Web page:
“Financial returns to shareholders in the wealth and insurance sectors have been challenged in recent years. Wealth manager margins have been impacted by the cost of regulatory reforms, weaker economic conditions and increasing competition. At the same time, the life insurance industry is facing its worst conditions in decades – as a result of increasing claim volumes and high customer attrition rates – with shareholder returns falling significantly.”
“Some commentators are beginning to question whether the banks can make returns in these sectors at the same levels as traditional banking, and indeed the banks’ patience in relation to wealth and insurance may well be tested over the next few years if ROE returns remain subdued.”
New infrastructure funding models needed
EY’s analysis has found that, in the post GFC landscape, it’s not only the operating models within the banking sector that are being reconfigured. Australia is facing an increasingly large gap between the need for new and improved infrastructure and the actual level of investment governments can afford.
“The Australian financial system is experiencing unprecedented change when it comes to assessing the roles of banks, government and the private sector in relation to monetary policy and funding,” Siviour said.
“The role of private sector investors in financing major projects is critical. But it’s important to remember that private investors are not primarily motivated by a sense of public good. To support the infrastructure task ahead, commercially-attractive projects need to be available with the opportunity for earnings commensurate with the level of risk.”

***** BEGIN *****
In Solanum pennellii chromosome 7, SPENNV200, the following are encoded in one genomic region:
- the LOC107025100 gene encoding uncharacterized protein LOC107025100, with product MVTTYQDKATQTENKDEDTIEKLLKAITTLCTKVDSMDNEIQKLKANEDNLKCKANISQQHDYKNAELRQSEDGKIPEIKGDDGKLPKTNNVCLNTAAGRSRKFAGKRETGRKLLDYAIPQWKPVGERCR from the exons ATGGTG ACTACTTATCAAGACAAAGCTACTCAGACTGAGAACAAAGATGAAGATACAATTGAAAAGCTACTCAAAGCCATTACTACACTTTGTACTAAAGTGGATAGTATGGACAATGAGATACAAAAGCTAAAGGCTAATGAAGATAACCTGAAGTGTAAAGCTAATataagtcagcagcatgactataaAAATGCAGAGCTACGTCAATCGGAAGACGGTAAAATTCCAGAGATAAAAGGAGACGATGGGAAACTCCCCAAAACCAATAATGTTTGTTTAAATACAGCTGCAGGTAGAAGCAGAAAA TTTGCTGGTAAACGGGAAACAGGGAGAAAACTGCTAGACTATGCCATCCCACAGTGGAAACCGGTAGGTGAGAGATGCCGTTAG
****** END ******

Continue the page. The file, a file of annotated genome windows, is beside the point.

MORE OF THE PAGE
“This presents a challenge for government. Australian bank debt terms for infrastructure projects are seen to be materially less favorable than those available in the global market for infrastructure projects and borrowing in the last few years has been expensive and challenging.”
“Recognising this trend, governments are increasingly seeking innovation within financing structures and working with lenders to ensure the risk and return profile of projects are structured to efficiently leverage the market’s appetite. In the future, we expect to see more user-pays models and new revenue streams that capture the value created for property owners, developers and different levels of government.”
The road ahead
To meet the challenges ahead, Australian banks will require new partners, new products and new perspectives. At the same time, they will also need to manage the potential impact of the Federal Government’s ‘Son of Wallis’ enquiry, alongside additional local and global regulatory requirements.
As Siviour concludes: “It appears the crucial tipping point may be upon us, with cautionary confidence emerging but without clear signs of this converting into lending growth. The delicate balance between monetary policy actions to stimulate growth and ease the Australian dollar and the potential for asset inflation will need to be closely monitored in the coming months.”
Australian major banks’ 2013 full-year results at a glance
• $27.4 billion in cash earnings, representing an overall increase of 10% on the prior comparative period
• Net interest margins down by an average of 4 basis points from the prior year, to 2.1%
• An average of a 258 basis points improvement in cost to income ratios across the board
• Overall reduction in total net provisions of $1.1 billion, to $17.8 billion
• Return on equity improves by an average of 20 basis points to 16.1%
• Dividend payout ratios have increased by an average of 45 basis points (excluding special dividends)
04 November 2013